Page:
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Singapore subsidises cooking oil at food joints to promote healthy eating
Publication Date : 14-07-2014
To make eating out healthier for food-loving Singaporeans, the Health Promotion Board (HPB) will be spending millions a year on subsidies to get food joints to use healthier oil.
Starting this month, the HPB will absorb the difference in cost between palm oil - which is generally used by food outlets - and a healthier mix of palm and canola oil, which costs 20 per cent to 30 per cent more.
The HPB is subsidising wholesale oil suppliers to get them to sell the healthier mix to restaurants, hawker stalls and other food outlets at the same price as palm oil. The aim is to get 20 per cent of food outlets to switch from palm oil to the canola mix by 2020.
Palm oil is the cheapest cooking oil and costs around S$6 (US$4.83) to S$8 (us$6.45) for a two-litre bottle in retail shops. But it has 50 per cent saturated fat, clogs up the arteries and can lead to heart attacks and stroke.
The canola and palm oil mix reduces the fat saturation to 38 per cent.
The HPB hopes that this will make a huge difference to diners' health - provided they do not use it as an excuse to eat more deep-fried food.
Said Zee Yoong Kang, HPB's chief executive officer: "By the time the oil gets down to the individual plate, we're being literally poisoned for one or two cents a plate.
"But if you sell 5,000 plates, it makes an appreciable difference to the bottom line."
One of the oil suppliers involved in the scheme is Sime Darby. Its marketing manager, Valerie Ong, said that some food outlets will go for the healthier oil if it does not cost them more. But others may resist, fearing it could affect the standard or taste of their food.
Zee, however, said that tests have shown that people cannot taste any difference when palm oil is replaced with the healthier mix.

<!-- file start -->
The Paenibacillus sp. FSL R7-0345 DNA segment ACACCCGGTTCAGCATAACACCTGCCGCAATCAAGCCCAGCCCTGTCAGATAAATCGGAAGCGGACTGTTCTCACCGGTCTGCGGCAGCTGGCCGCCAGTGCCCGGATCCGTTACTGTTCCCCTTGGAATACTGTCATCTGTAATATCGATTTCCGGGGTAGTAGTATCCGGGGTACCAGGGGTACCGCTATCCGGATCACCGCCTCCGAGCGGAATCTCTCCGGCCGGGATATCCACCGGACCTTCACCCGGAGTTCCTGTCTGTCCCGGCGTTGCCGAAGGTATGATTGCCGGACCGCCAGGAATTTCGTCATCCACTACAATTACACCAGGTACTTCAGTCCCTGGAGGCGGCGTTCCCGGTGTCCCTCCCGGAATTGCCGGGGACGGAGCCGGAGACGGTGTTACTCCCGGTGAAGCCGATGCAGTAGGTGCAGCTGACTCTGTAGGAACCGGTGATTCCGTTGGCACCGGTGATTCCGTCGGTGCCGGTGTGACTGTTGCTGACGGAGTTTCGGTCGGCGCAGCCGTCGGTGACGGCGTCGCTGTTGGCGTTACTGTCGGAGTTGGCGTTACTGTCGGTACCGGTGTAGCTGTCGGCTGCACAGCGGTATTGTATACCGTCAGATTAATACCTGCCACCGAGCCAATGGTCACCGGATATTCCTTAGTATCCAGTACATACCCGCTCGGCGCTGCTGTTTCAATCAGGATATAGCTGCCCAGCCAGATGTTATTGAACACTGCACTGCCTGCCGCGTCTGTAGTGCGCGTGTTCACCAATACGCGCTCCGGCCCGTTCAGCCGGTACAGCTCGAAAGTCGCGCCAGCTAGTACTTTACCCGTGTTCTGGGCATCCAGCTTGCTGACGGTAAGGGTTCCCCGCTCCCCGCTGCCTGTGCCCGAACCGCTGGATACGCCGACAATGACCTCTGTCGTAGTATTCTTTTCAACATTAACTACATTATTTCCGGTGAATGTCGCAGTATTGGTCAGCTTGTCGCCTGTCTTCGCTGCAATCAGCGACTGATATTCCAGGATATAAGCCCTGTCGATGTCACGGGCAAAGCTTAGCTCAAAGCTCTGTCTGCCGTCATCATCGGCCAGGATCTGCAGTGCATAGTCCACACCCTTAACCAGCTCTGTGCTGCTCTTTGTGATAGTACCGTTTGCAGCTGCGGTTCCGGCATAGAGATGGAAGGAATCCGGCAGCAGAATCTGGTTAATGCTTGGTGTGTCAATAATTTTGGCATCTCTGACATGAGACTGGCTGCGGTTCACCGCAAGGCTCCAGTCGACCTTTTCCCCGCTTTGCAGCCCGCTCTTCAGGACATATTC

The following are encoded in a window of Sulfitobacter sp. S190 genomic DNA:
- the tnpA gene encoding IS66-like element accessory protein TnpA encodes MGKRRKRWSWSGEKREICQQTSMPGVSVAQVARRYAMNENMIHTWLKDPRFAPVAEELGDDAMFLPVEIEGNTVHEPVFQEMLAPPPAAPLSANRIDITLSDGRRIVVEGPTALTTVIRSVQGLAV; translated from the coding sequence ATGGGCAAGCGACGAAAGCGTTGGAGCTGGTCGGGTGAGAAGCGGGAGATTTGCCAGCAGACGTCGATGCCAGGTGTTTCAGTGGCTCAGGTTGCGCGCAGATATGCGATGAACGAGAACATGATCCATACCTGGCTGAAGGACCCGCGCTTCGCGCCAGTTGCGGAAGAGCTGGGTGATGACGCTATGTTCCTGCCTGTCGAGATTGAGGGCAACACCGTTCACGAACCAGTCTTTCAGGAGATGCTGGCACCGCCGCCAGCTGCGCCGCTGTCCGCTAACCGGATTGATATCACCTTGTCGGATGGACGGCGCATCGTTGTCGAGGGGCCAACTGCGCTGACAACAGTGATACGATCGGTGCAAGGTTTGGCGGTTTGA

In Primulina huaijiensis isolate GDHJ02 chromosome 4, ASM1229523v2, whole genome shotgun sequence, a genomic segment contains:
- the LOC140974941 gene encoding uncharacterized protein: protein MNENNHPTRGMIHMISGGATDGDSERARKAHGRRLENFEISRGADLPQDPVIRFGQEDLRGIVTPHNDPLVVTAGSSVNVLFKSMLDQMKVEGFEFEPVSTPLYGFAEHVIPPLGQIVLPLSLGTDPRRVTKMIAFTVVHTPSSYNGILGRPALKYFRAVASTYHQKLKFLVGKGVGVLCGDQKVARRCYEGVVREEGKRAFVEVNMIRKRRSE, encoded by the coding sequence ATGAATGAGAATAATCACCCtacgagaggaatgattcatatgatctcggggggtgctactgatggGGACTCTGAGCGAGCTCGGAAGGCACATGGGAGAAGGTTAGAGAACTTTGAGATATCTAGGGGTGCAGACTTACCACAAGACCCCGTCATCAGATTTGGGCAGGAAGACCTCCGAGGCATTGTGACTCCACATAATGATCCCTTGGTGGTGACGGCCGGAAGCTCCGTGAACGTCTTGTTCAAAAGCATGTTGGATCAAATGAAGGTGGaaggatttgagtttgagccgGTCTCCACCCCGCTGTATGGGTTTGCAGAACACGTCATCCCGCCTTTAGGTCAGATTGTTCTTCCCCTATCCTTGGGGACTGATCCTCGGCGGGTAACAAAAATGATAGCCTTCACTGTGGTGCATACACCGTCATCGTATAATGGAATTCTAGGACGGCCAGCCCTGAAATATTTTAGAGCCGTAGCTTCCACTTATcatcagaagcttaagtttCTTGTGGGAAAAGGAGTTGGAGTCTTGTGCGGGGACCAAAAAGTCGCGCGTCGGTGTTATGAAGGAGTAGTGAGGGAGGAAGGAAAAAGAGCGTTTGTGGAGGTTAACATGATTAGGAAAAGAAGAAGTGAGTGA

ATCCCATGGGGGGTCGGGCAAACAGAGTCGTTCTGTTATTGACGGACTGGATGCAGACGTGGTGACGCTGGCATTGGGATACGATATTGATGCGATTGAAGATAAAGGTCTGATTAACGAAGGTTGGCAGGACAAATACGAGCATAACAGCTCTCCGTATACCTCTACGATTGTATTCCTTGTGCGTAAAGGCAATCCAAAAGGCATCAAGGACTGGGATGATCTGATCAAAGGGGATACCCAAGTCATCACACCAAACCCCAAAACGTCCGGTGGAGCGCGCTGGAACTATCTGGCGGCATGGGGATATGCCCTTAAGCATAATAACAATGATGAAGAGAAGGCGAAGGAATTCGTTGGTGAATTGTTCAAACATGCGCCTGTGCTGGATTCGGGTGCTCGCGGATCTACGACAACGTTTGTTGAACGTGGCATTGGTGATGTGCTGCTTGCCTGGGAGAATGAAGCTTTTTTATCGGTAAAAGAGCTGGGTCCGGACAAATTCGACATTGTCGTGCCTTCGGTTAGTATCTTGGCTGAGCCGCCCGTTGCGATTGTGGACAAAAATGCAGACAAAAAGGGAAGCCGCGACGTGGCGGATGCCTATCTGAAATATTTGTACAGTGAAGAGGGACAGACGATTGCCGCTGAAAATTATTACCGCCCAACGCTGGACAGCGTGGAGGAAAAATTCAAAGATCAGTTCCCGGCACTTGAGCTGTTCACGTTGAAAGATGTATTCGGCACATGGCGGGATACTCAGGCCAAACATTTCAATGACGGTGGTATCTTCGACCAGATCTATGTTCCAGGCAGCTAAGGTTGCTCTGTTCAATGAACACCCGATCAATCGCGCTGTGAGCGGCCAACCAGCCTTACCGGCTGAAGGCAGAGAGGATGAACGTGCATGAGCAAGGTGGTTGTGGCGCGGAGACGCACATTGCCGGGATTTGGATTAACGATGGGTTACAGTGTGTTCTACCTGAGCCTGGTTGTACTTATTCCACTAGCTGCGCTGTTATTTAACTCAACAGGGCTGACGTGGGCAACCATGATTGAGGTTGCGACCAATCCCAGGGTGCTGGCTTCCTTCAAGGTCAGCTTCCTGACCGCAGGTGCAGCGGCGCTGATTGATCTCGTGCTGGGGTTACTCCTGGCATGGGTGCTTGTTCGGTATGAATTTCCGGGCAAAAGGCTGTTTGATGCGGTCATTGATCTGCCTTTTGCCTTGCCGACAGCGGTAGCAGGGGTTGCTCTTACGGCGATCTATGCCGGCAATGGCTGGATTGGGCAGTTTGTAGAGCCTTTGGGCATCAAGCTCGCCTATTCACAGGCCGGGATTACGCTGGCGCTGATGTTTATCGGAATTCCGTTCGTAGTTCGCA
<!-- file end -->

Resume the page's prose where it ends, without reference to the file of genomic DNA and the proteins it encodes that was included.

Health minister Gan Kim Yong had said in Parliament last week that the government would work with community partners to make healthy living as "effortless as possible".
But experts are divided on how effective the scheme will be.
Cardiologists The Straits Times spoke to said that even with the saturation at 38 per cent, deep-fried foods are still bad for health, though nutrition scientist Jeyakumar Henry said there will be benefits on a national level.
Said Dr Chin Chee Tang of the National Heart Centre Singapore: "A slight decrease in the percentage of saturated fats in the cooking oil would probably not have a substantial effect on the overall healthiness of the dish. More relevant would be the food that is being cooked in the oil - as well as the amount of salt and sugar used."
But Professor Henry, director of the Clinical Nutrition Research Centre, which was set up by the National University Health System and the Agency for Science, Technology and Research, said: "It will not be the panacea for all ailments, but it is a move in the right direction and the HPB should be lauded for its initiative."
Ong suggested using soya oil instead, as it costs less than half the price of canola. But Prof Henry said soya does not have the same heart-healthy benefits as canola, which contains omega-3, omega-6 and alpha-linolenic acid.
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